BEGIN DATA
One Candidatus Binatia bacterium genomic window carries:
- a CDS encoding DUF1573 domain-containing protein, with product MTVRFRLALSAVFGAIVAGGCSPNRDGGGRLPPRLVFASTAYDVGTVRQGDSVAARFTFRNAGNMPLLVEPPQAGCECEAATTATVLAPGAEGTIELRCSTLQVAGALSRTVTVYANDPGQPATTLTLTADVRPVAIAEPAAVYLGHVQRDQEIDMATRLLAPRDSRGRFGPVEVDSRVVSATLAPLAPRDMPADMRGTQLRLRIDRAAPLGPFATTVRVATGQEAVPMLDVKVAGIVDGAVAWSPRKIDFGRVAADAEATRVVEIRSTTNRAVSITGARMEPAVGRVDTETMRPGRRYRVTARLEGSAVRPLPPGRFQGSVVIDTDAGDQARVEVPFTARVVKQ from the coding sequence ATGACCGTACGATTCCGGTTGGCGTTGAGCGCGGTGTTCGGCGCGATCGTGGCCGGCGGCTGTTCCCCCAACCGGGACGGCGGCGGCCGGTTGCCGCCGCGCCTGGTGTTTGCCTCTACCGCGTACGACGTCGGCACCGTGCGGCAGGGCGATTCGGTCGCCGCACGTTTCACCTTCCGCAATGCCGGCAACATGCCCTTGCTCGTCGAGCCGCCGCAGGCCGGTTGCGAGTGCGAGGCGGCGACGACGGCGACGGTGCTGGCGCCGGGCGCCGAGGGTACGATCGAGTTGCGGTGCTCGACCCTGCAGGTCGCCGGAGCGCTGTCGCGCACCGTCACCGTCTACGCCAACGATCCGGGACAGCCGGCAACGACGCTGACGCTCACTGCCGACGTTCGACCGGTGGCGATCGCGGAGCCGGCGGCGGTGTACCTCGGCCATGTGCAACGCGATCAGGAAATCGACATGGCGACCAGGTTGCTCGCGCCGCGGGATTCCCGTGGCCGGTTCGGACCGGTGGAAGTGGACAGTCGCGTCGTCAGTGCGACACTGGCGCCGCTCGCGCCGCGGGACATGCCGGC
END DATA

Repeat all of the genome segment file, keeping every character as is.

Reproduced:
One Candidatus Binatia bacterium genomic window carries:
- a CDS encoding DUF1573 domain-containing protein, with product MTVRFRLALSAVFGAIVAGGCSPNRDGGGRLPPRLVFASTAYDVGTVRQGDSVAARFTFRNAGNMPLLVEPPQAGCECEAATTATVLAPGAEGTIELRCSTLQVAGALSRTVTVYANDPGQPATTLTLTADVRPVAIAEPAAVYLGHVQRDQEIDMATRLLAPRDSRGRFGPVEVDSRVVSATLAPLAPRDMPADMRGTQLRLRIDRAAPLGPFATTVRVATGQEAVPMLDVKVAGIVDGAVAWSPRKIDFGRVAADAEATRVVEIRSTTNRAVSITGARMEPAVGRVDTETMRPGRRYRVTARLEGSAVRPLPPGRFQGSVVIDTDAGDQARVEVPFTARVVKQ from the coding sequence ATGACCGTACGATTCCGGTTGGCGTTGAGCGCGGTGTTCGGCGCGATCGTGGCCGGCGGCTGTTCCCCCAACCGGGACGGCGGCGGCCGGTTGCCGCCGCGCCTGGTGTTTGCCTCTACCGCGTACGACGTCGGCACCGTGCGGCAGGGCGATTCGGTCGCCGCACGTTTCACCTTCCGCAATGCCGGCAACATGCCCTTGCTCGTCGAGCCGCCGCAGGCCGGTTGCGAGTGCGAGGCGGCGACGACGGCGACGGTGCTGGCGCCGGGCGCCGAGGGTACGATCGAGTTGCGGTGCTCGACCCTGCAGGTCGCCGGAGCGCTGTCGCGCACCGTCACCGTCTACGCCAACGATCCGGGACAGCCGGCAACGACGCTGACGCTCACTGCCGACGTTCGACCGGTGGCGATCGCGGAGCCGGCGGCGGTGTACCTCGGCCATGTGCAACGCGATCAGGAAATCGACATGGCGACCAGGTTGCTCGCGCCGCGGGATTCCCGTGGCCGGTTCGGACCGGTGGAAGTGGACAGTCGCGTCGTCAGTGCGACACTGGCGCCGCTCGCGCCGCGGGACATGCCGGC